Monday, December 16, 2013

Toast to Hope event raises more than $30,000 for Hope HealthCare Services


Friends, family and supporters of Hope HealthCare Services recently gathered for the 3rd annual Toast to Hope event at the Tarpon Landings at Tarpon Point Marina.

The event, hosted by Marianne Dodge and the Toast to Hope Committee, raised more than $30,000 to benefit Hope Hospice of Cape Coral and the Tribute Gardens.

The gardens offer the chance for families to take their loved one out of their hospice room and enjoy the solace and beauty of the outdoors. One of the newest additions to the Tribute Gardens - the Hope Labyrinth - features a stone path and waist-high plantings that lead visitors into the center and back out again. The labyrinth – which is often visited by churches, school children and other community groups - provides a gently meandering pathway and serene setting for quiet reflection and meditation.

In addition to Dodge, the Toast to Hope committee includes notable Cape community leaders Judi Brink, Joann Elardo, Diane Everhart, Therese Everly, Marilyn Kistler, Cheryl Komnick, Leslie Koon, Jacque Miloff, Barbara Rosen, Stephen Slosburg, Judy Sowers, Gloria Tate, Barbara Vesey and Jacque Wier.

Stories of Hope and Healing for Veterans and their Families

Author, educator and retired nurse practitioner Deborah Grassman will present “Peace at Last: Stories of Hope and Healing for Veterans and their Families” during a professional education program that is also open to the public.

Grassman will speak from 30 years of experience at the Bay Pines VA in St. Petersburg, including forgiveness and guilt issues, recovering from wartime experiences, and validating contributions made by women veterans, among other topics.

Faith leaders, health care professionals, therapists, volunteers, caregivers and those caring or interested in caring for veterans are invited to attend, with professionals earning 1.5 contact hours. Hope HealthCare Services is presenting the program, with support from the Fort Myers Ministerial Association, 21st Century C.A.R.E., Hodges & Coral Ridge Funeral Homes and Cemeteries and the Alvin A. Dubin Alzheimer’s Resource Center.

Wednesday, Jan. 15
Registration, networking: 10:30 -11a.m.
Lunch: 11 a.m. Lecture: 11:30 a.m. - 1:30 p.m.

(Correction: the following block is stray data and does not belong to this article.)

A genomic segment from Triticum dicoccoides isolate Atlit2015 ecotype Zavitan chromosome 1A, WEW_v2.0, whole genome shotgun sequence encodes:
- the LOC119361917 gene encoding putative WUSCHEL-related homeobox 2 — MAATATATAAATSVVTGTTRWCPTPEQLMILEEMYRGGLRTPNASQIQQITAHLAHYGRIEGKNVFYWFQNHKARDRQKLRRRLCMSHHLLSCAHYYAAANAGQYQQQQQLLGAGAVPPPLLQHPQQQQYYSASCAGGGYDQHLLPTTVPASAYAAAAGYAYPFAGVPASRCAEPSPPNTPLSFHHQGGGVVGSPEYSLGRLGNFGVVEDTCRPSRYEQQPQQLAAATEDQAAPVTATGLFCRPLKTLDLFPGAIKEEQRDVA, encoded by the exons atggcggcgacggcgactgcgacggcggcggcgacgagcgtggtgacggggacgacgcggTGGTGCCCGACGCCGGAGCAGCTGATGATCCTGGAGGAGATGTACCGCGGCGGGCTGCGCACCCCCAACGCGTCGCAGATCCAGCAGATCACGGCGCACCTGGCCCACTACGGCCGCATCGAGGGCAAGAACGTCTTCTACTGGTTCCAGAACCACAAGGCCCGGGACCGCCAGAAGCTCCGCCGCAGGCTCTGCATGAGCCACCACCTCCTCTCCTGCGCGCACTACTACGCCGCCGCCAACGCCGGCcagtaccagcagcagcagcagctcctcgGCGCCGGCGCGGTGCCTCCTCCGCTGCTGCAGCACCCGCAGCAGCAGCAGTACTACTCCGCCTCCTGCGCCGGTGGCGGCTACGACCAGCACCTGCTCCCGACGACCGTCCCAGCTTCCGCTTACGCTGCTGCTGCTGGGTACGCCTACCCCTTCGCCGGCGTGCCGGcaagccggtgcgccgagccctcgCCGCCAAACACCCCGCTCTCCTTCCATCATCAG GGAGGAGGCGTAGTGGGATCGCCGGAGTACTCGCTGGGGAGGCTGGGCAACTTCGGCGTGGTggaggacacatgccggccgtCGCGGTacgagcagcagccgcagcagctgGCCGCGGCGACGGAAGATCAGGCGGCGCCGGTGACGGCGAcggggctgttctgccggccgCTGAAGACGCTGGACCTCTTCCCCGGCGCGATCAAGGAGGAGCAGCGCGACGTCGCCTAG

The Church of the Resurrection of Our Lord
8121 Cypress Lake Rd. Fort Myers, FL 33919

Certificate of attendance $10; contact hours $15

Call 239-938-9301 to register by Jan. 8. Seating is limited.

Wednesday, December 4, 2013

Coping with the Holidays - After a Loss

The holidays can be a special, yet difficult time for those who have lost a loved one. These treasured days are times of joy for most people. But when you have had a death in the family, they can be a time when the lights, laughter and joy of the season are in great contrast to your own sad feelings. What can you do to deal with these special times of the year?

1. Plan Ahead 
If you think these will be difficult days, plan ahead in detail for them. Create a plan - even a back up plan.

2. Have Reasonable Expectations 
Rather than assuming these times will be terrible, remember that few things in life are all bad or all good. What has been a joyful time in the past may still retain positive aspects. Don't jump to the conclusion that it will be terrible. You can't really foresee the future. Instead, you may want to reduce the demands on you by giving yourself permission to not do as much as you did in the past in terms of entertaining, party-going, gift buying, card sending and decorating. People will understand.

3. Watch Your Thinking 
Avoid thinking an activity or day has to be all good or else it is a failure. Don't discount the positive experiences and feelings you have. Your loved one would want the best for you. Don't magnify the negative and minimize the positive in your life. Be realistic in your thinking. Acknowledge the positive. Avoid creating lots of "shoulds" and "oughts" and then "beating yourself up" when you are overly critical of yourself thinking you didn't measure up. We tend to be harder on ourselves than anyone else.

4. Tell Others Your Preferences